“The version prior to [my involvement] didn’t have everyone die. As a matter of fact, it ended with a wedding,” Weitz shared with the CultPopture podcast. “I think it was on the presumption that Disney wouldn’t allow characters to die with such abandon.”
This ending likely originated from very early concepts for the film, as Whitta himself pointed out to ComicBook.com that he was shocked Disney embraced the idea of all of the characters dying.
“I never believed that they would let us kill off all the characters in the film,” Whitta shared in 2017. “That was our original instinct. The very first meeting with [director] Gareth [Edwards] I remember saying, ‘I kind of feel like they all need to die, but there's no way Lucas ... There's no way Disney'll let us do that. We can't kill everybody. It's a Disney movie.’ And yet, they were fully supportive of it, and it's actually one of the coolest things about the film.”
Weitz, however, agreed with the practicality of killing the characters as a way to explain their absence from the rest of the saga. The writer noted, "I felt it was necessary because nobody ever mentions them or sees them again. But also because we’ve done this whole sort of theme about
Many debates have emerged about Rogue One and how the final product differed from earlier incarnations. Editor Tony Gilroy helmed reshoots on the film, leading to some drastic differences between what audiences saw and original plans.
“If you imagine the beginning of the second act and the end of the second act kind of swapping places, that would not be an inaccurate way to portray how it structurally was changed,” Weitz explained of some of the story's differences. “A lot of the deaths were put in different locations than they were originally put in the script and were originally shot. I’m not sure why, for instance, K-2 died in a different place.”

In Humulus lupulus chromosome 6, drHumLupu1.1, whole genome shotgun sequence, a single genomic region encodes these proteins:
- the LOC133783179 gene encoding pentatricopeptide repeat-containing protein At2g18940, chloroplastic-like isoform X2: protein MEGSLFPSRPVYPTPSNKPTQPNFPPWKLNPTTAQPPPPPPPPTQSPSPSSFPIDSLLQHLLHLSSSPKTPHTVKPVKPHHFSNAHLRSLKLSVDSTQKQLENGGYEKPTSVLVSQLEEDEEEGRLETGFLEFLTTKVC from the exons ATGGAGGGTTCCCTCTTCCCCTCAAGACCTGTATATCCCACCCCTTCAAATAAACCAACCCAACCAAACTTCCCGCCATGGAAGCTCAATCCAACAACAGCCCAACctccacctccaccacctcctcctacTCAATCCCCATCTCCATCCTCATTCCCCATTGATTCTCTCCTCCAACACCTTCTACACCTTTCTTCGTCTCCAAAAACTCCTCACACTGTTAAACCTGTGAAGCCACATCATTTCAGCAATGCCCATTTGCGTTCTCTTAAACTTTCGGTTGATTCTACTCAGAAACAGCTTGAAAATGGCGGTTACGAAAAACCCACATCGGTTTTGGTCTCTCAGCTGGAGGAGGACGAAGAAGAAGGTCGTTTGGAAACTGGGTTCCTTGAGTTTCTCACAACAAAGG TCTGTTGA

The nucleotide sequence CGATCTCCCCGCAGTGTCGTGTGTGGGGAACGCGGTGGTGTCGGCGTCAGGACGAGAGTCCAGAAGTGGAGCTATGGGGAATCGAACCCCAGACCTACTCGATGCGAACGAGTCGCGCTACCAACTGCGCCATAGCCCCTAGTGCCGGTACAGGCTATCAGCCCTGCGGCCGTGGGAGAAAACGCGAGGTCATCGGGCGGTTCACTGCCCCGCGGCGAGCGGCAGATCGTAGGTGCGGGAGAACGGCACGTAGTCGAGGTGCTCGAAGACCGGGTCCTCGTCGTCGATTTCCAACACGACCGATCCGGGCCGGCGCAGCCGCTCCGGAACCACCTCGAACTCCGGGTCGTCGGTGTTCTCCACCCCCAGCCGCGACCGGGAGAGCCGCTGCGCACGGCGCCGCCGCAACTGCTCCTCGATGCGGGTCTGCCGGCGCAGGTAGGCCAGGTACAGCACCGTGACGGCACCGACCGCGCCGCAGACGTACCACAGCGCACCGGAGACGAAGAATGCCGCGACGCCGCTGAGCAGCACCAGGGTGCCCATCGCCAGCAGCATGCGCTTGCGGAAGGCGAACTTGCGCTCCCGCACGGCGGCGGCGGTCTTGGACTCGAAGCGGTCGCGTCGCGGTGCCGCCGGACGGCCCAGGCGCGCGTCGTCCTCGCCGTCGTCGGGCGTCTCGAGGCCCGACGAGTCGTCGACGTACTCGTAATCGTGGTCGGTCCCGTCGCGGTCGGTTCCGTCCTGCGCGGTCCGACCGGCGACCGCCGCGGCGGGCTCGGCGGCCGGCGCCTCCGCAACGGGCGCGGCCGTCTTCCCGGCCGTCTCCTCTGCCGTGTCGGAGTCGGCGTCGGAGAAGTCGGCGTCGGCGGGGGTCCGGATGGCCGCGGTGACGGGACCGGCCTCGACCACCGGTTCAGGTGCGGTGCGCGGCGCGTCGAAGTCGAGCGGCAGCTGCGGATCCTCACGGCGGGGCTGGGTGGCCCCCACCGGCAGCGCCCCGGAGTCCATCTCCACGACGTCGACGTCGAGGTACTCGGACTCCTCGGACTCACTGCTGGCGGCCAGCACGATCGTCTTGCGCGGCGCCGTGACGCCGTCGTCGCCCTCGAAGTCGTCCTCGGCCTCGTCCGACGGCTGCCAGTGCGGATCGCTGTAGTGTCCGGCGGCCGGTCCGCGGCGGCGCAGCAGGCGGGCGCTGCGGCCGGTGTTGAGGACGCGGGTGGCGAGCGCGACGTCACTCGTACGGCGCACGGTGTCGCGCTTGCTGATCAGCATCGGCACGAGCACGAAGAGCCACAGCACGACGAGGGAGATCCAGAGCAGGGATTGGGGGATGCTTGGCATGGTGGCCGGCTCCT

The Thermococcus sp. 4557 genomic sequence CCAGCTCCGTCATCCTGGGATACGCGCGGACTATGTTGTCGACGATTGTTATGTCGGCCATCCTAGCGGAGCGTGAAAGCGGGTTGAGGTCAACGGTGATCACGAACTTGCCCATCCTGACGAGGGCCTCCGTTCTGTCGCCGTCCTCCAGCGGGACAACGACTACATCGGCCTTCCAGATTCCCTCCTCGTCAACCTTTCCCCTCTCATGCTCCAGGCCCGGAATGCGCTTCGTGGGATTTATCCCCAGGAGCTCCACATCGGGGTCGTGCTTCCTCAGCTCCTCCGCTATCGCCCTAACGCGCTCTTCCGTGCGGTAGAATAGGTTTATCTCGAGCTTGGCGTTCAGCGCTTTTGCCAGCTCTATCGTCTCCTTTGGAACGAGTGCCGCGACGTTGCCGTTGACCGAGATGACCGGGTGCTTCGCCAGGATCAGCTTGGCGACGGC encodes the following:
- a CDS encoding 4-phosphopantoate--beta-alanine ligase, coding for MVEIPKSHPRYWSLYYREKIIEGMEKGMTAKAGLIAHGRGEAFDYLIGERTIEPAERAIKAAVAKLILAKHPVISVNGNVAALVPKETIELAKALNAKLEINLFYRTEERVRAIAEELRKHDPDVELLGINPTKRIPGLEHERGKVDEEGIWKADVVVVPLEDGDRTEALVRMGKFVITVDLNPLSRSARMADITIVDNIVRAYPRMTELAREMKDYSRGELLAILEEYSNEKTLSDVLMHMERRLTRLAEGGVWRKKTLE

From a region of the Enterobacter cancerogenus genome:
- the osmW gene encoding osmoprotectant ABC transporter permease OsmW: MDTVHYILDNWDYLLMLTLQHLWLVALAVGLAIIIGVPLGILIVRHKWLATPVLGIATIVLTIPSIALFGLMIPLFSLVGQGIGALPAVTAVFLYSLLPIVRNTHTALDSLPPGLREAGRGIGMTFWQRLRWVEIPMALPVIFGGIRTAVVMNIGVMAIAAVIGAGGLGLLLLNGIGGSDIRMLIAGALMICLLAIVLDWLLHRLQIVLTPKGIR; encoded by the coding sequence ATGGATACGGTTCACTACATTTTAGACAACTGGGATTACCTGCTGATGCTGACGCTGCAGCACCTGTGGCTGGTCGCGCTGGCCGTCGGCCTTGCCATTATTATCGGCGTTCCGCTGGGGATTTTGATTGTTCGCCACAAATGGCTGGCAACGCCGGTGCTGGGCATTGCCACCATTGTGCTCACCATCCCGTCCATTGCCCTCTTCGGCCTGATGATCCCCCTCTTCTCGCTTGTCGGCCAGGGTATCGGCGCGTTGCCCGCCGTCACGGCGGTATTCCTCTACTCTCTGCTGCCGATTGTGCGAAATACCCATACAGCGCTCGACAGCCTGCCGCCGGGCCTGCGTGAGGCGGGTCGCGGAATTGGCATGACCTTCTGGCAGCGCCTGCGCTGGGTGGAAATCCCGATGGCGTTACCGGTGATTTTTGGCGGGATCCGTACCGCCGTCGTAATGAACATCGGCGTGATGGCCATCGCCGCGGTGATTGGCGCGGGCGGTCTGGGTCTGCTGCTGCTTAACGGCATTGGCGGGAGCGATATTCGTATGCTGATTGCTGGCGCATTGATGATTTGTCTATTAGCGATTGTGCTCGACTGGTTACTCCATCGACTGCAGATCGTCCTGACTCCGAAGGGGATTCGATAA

The writer also noted that two major changes included the Darth Vader attack, admitting, "The Darth Vader kicking ass I cannot take credit for,” and the explicit confirmation that the film would be about the construction of the Death Star.
“It was just the sense that the Rebellion knew that something bad was going down and we need to find out about it,” the writer shared. “There was this developing sense of dread throughout the film.”
While the admission of many details about original plans for the film could imply that the writer was disappointed with the final product, Weitz confirmed he was actually quite happy with how everything turned out.
“I feel great about the final cut,” the writer confessed. “I had no idea what it was going to look like until I sat down at the premiere. It was like watching a movie I had written and a new movie at the same time; I really, really liked it.”
Fans will see Cassion Andor from Rogue One in an all-new TV series coming to Disney+ at some point in the future.
What do you think about the writer's remarks? Let us know in the comments below or hit up @TheWolfman on Twitter to talk all things Star Wars and horror!
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